Econostrum | Economic News in the Mediterranean

French justice called to look into the fortune of the governor of the Central Bank of Lebanon

Written by Eric Apim on Tuesday, May 4th 2021 à 14:35 | Read 1125 times

Riad Salamé has been governor of the Central Bank of Lebanon since 1993 (photo: BDL)
Riad Salamé has been governor of the Central Bank of Lebanon since 1993 (photo: BDL)
LEBANON / FRANCE. At the heart of a complaint against X for alleged acts of "money laundering", "handling of stolen goods", "fraud", "deceptive business practices", "criminal association" and "lack of justification of resources", committed in Lebanon and outside the country, Riad Salamé, his family and his close friends could have to explain themselves to the French justice.

Governor of the Bank of Lebanon (BDL) since August 1st 1993, the seventy year old man is under the radar of the NGO Sherpa and the association Collectif des Victimes des Pratiques Frauduleuses et Criminelles au Liban (Collective of the Victims of Fraudulent and Criminal Practices in Lebanon), which is at the origin of a seizure by the French National Financial Prosecutor's Office. For the two lawyers in charge of the case, William Bourdon (founder of Sherpa) and Amélie Lefebvre - who do not lead the investigation directly against Riad Salamé, but believe that he is a pivotal figure in it - justify the jurisdiction of French courts for two reasons: several victims and some of the accused have French nationality (editor's note: including Riad Salamé) and the offenses were committed in France.
The Lebanese press mentions the names of Nady Salamé, son of Riad Salamé, and his nephew Marwan Issa el-Khoury, as well as the brother of the governor, Raja Salamé, and his assistant at the BDL, Marianne Howayek.


Property worth several million euros

In a statement dated Monday, May 3, 2021, Sherpa said that "The complaint filed (Editor's note: Friday, April 30, 2021) is not only related to the facts of money laundering in connection with the outsourcing of considerable capital from the crisis of autumn 2019, but also the suspicious conditions under which have been acquired by Lebanese private or public officials in recent years on French territory of real estate sometimes very luxurious. The offences concern properties "worth several million euros", according to Laura Rousseau, one of Sherpa's leaders, interviewed by Reuters. The governor's fortune "far exceeds the amount of salaries and wages from his known political and professional activities," the two lawyers added.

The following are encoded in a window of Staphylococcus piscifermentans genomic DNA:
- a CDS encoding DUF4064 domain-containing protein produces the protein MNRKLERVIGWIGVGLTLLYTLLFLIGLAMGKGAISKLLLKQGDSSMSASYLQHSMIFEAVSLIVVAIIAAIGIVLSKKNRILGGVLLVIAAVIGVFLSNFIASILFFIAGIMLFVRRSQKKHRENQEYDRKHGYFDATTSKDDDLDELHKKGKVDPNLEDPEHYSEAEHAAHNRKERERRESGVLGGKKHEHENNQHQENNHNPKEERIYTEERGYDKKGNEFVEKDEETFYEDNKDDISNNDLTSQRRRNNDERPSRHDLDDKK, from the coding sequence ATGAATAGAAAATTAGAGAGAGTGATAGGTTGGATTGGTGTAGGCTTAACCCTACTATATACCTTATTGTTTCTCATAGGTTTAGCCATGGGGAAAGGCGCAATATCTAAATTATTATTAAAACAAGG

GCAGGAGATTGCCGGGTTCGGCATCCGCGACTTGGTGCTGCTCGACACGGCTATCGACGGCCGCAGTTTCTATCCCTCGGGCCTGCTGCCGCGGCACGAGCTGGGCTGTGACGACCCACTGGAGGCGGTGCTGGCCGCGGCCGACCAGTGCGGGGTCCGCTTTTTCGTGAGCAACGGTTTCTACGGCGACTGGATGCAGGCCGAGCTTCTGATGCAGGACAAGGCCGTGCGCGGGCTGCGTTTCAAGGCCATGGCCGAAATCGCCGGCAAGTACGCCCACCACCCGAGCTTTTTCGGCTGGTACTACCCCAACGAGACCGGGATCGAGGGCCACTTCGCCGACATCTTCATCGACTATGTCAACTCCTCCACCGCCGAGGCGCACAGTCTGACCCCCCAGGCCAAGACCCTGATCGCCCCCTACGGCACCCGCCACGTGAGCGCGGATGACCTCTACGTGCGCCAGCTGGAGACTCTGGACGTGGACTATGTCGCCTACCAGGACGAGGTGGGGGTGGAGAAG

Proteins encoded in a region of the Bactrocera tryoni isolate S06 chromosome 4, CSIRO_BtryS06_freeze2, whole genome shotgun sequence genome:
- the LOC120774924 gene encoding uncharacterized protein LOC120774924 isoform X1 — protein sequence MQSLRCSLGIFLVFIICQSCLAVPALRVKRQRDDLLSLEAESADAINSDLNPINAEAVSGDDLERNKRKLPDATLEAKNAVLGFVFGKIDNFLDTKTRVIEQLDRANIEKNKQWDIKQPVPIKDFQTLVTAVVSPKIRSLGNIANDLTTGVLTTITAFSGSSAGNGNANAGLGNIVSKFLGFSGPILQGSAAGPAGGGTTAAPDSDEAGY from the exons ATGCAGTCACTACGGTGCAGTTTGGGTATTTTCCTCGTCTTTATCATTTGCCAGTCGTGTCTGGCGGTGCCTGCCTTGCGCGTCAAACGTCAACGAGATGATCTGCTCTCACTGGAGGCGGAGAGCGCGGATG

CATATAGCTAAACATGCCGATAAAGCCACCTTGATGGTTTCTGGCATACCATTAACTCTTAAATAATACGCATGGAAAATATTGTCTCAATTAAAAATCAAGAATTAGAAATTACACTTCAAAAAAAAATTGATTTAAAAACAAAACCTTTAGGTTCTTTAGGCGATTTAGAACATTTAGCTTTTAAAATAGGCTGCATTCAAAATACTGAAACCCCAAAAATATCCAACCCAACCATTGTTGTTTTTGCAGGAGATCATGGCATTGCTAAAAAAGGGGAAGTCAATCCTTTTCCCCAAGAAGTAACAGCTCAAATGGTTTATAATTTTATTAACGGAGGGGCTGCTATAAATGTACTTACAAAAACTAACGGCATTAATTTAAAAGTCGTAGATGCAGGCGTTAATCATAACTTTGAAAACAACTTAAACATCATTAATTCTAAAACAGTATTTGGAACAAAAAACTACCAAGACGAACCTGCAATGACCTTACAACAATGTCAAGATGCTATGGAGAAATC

Responding to the same news agency on Monday, May 3, 2021, Riad Salamé defended himself. According to him, the assets in question were acquired before he took office at the Central Bank of Lebanon. "For financial judges around the world, the use of offshores and shell companies raises questions, especially when you head the institution of regulation and control of the financial system," comment the two lawyers. They accuse the governor of not having played his role of "guardian of the financial and banking order".

The NGO indicates that "the final objective of this procedure of ill-gotten gains is the restitution of the assets to the Lebanese population that was robbed and the fight against corruption". And it announces that "Sherpa expects the National Financial Prosecutor's Office to establish the responsibilities of the various Lebanese dignitaries, but also of the financial and banking intermediaries, notably French or not, likely to be involved in the denounced facts, whose actions, by their premeditated and systematic character, are directly linked to the humanitarian disaster that the Lebanese people are experiencing today".

Investigation also in Switzerland and Lebanon

An investigation has already been opened in Switzerland in early January 2021 directly involving Riad Salamé, his assistant and his brother. As part of a request for legal assistance from this country, the governor had been questioned by the Lebanese Attorney General, on alleged money transfers to the Swiss Confederation ($330 million of "embezzlement to the detriment of BDL" and "aggravated money laundering"). At the time, Riad Salamé complained of "being a scapegoat." In a television interview with France 24, he calculated that "$2.6 billion had left the country since October 2020, including $1.6 billion for banks and $1 billion for Lebanese." According to him, "during the last twelve months, the Lebanese withdrew about $30bn from the accounts in the banks." At the end of November 2020, the firm Alvarez & Marsal gave up conducting the forensic audit of the BDL - necessary to release the international funds - citing a problem of access "to the information and documents necessary to start implementing its mission."

The Lebanese justice is also interested in "bank transfers made by the Bank of Lebanon on behalf of the company Forry Associated Ltd in Switzerland (Editor's note: the economic beneficiary would be Raja Salamé) and on all the circuit that has resulted," reveals the judge Jean Tannous to the newspaper Commerce du Levant.

In 2020, Lebanon was ranked 149th out of 180 countries surveyed by the NGO Transparency International on the criteria of corruption.
The country has been in default since March 2020, the rate of its currency, the Lebanese pound, has been plummeting against the U.S. dollar, while Lebanon has the third largest debt in the world.


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